Fushimi Castle (伏見城 ,Fushimi-jō}), also known as Momoyama Castle (桃山城 Momoyama-jō) or Fushimi-Momoyama Castle, is a castle in Kyoto's Fushimi Ward. The current structure is a 1964 replica of the original built by Toyotomi Hideyoshi.
The construction of the original castle was begun in 1592, the year after Hideyoshi's retirement from the regency, and completed in 1594. Twenty provinces furnished workers for the construction, who numbered between 20,000 and 30,000.
Though bearing the external martial appearance of a castle, the structure was intended as a retirement palace for Hideyoshi, and was furnished and decorated as such. It is particularly famous for its tea ceremony room in which both the walls and the implements were covered in gold leaf. The castle was intended to be the site for Hideyoshi's peace talks with Chinese diplomats seeking an end to the Seven-Year War in Korea, but an earthquake destroyed the castle entirely only two years after its completion.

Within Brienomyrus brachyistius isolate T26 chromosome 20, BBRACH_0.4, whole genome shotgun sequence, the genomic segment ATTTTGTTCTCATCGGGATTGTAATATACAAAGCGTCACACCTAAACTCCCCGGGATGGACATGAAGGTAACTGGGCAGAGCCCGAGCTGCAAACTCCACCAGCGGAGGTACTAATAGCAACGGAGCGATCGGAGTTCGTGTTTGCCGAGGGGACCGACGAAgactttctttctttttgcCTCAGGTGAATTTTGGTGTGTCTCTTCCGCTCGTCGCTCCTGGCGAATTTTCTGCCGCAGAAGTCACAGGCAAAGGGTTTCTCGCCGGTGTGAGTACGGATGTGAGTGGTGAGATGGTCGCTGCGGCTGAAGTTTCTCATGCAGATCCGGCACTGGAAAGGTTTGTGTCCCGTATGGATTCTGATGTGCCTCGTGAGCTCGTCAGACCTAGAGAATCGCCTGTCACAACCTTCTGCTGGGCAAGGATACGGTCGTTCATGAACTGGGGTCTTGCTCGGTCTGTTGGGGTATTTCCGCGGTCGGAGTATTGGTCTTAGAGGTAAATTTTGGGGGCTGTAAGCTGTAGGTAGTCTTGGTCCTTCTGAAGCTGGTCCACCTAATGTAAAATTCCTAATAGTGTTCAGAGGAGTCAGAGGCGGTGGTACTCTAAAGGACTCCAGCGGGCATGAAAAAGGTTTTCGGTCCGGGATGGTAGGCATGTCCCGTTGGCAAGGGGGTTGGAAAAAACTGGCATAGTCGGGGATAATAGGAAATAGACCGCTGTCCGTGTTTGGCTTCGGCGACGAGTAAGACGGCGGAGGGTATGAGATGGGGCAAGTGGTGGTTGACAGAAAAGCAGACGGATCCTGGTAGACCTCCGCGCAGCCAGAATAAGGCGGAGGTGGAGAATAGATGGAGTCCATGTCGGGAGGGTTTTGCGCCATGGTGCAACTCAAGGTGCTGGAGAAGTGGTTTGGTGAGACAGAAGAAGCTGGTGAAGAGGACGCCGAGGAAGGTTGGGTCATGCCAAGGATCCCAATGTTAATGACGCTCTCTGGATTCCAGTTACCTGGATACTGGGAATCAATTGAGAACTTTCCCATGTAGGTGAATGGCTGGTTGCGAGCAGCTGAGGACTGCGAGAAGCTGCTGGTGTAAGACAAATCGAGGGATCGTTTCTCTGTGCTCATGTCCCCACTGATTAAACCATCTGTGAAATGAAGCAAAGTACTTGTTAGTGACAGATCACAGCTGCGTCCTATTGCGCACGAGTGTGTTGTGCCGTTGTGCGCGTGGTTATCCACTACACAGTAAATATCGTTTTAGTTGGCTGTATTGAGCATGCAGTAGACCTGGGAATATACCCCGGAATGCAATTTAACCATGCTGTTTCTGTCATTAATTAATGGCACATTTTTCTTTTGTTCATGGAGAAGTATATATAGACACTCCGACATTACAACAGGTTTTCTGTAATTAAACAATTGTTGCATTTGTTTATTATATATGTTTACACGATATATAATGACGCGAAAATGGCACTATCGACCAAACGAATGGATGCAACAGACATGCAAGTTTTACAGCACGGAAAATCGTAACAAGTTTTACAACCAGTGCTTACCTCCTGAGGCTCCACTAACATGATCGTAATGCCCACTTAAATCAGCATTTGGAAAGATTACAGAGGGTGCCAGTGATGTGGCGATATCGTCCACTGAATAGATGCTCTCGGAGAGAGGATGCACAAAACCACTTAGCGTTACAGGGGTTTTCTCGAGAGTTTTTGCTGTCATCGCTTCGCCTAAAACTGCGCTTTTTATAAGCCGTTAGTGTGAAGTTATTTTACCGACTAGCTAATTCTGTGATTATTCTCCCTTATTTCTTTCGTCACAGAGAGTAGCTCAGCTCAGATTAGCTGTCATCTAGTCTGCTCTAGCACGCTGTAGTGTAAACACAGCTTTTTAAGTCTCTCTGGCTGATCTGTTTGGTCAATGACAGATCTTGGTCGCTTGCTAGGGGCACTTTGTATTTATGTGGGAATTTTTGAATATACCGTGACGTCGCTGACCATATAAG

It was rebuilt soon afterwards, and came to be controlled by Torii Mototada, a vassal of Tokugawa Ieyasu. In 1600, the castle fell in a famous and significant siege by Ishida Mitsunari. Torii Mototada, in a of honor and bravery, defended the castle for eleven days, delaying Ishida's forces and allowing his lord Tokugawa time to build his own army. This had a profound effect on the Battle of Sekigahara, which came soon afterwards, and which marked the final victory of Tokugawa Ieyasu over all his rivals.
In 1623, the castle was dismantled, and many of its rooms and buildings were incorporated into castles and temples across Japan. A temple in Kyoto, Yōgen-in (養源院), has a blood-stained ceiling that had been the floor of a corridor at Fushimi Castle where Torii Mototada and company had committed suicide.
In 1912, the tomb of Emperor Meiji was built in the original site of the castle. The castle was not rebuilt until 1964, when a replica was created very nearby and primarily in concrete. The new structure served as a museum of the life and campaigns of Toyotomi Hideyoshi, but was closed to the public in 2003.